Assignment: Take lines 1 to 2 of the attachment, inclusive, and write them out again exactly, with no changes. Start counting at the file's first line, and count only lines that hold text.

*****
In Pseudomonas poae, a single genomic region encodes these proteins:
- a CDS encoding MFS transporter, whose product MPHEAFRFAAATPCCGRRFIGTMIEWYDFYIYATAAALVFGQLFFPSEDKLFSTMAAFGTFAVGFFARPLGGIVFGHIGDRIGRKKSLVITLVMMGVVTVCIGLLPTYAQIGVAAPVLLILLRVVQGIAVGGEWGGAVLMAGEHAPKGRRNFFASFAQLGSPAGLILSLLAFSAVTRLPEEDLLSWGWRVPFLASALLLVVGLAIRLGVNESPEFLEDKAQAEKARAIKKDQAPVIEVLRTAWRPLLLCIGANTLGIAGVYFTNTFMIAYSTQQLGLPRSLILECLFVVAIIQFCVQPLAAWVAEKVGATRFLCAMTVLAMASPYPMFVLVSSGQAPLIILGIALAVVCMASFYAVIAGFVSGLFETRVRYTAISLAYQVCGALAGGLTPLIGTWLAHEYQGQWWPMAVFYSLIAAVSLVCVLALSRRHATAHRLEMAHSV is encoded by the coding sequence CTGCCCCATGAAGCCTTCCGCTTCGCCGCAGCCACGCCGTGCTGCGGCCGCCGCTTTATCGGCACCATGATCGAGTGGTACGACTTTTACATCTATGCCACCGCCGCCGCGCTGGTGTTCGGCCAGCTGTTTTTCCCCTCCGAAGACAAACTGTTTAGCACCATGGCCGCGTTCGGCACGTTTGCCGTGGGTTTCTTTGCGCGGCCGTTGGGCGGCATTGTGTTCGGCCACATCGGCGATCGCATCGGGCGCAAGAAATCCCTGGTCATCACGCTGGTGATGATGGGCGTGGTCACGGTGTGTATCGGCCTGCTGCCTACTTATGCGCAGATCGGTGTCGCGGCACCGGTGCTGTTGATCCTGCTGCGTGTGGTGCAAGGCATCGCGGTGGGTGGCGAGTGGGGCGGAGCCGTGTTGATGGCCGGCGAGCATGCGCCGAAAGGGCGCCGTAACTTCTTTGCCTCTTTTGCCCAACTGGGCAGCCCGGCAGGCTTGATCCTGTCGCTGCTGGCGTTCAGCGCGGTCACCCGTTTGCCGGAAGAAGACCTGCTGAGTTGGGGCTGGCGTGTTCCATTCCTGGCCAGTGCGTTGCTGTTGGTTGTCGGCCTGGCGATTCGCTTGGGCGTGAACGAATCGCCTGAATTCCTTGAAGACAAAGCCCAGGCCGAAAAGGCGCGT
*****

In Pseudomonas poae, a single genomic region encodes these proteins:
- a CDS encoding MFS transporter, whose product MPHEAFRFAAATPCCGRRFIGTMIEWYDFYIYATAAALVFGQLFFPSEDKLFSTMAAFGTFAVGFFARPLGGIVFGHIGDRIGRKKSLVITLVMMGVVTVCIGLLPTYAQIGVAAPVLLILLRVVQGIAVGGEWGGAVLMAGEHAPKGRRNFFASFAQLGSPAGLILSLLAFSAVTRLPEEDLLSWGWRVPFLASALLLVVGLAIRLGVNESPEFLEDKAQAEKARAIKKDQAPVIEVLRTAWRPLLLCIGANTLGIAGVYFTNTFMIAYSTQQLGLPRSLILECLFVVAIIQFCVQPLAAWVAEKVGATRFLCAMTVLAMASPYPMFVLVSSGQAPLIILGIALAVVCMASFYAVIAGFVSGLFETRVRYTAISLAYQVCGALAGGLTPLIGTWLAHEYQGQWWPMAVFYSLIAAVSLVCVLALSRRHATAHRLEMAHSV is encoded by the coding sequence CTGCCCCATGAAGCCTTCCGCTTCGCCGCAGCCACGCCGTGCTGCGGCCGCCGCTTTATCGGCACCATGATCGAGTGGTACGACTTTTACATCTATGCCACCGCCGCCGCGCTGGTGTTCGGCCAGCTGTTTTTCCCCTCCGAAGACAAACTGTTTAGCACCATGGCCGCGTTCGGCACGTTTGCCGTGGGTTTCTTTGCGCGGCCGTTGGGCGGCATTGTGTTCGGCCACATCGGCGATCGCATCGGGCGCAAGAAATCCCTGGTCATCACGCTGGTGATGATGGGCGTGGTCACGGTGTGTATCGGCCTGCTGCCTACTTATGCGCAGATCGGTGTCGCGGCACCGGTGCTGTTGATCCTGCTGCGTGTGGTGCAAGGCATCGCGGTGGGTGGCGAGTGGGGCGGAGCCGTGTTGATGGCCGGCGAGCATGCGCCGAAAGGGCGCCGTAACTTCTTTGCCTCTTTTGCCCAACTGGGCAGCCCGGCAGGCTTGATCCTGTCGCTGCTGGCGTTCAGCGCGGTCACCCGTTTGCCGGAAGAAGACCTGCTGAGTTGGGGCTGGCGTGTTCCATTCCTGGCCAGTGCGTTGCTGTTGGTTGTCGGCCTGGCGATTCGCTTGGGCGTGAACGAATCGCCTGAATTCCTTGAAGACAAAGCCCAGGCCGAAAAGGCGCGT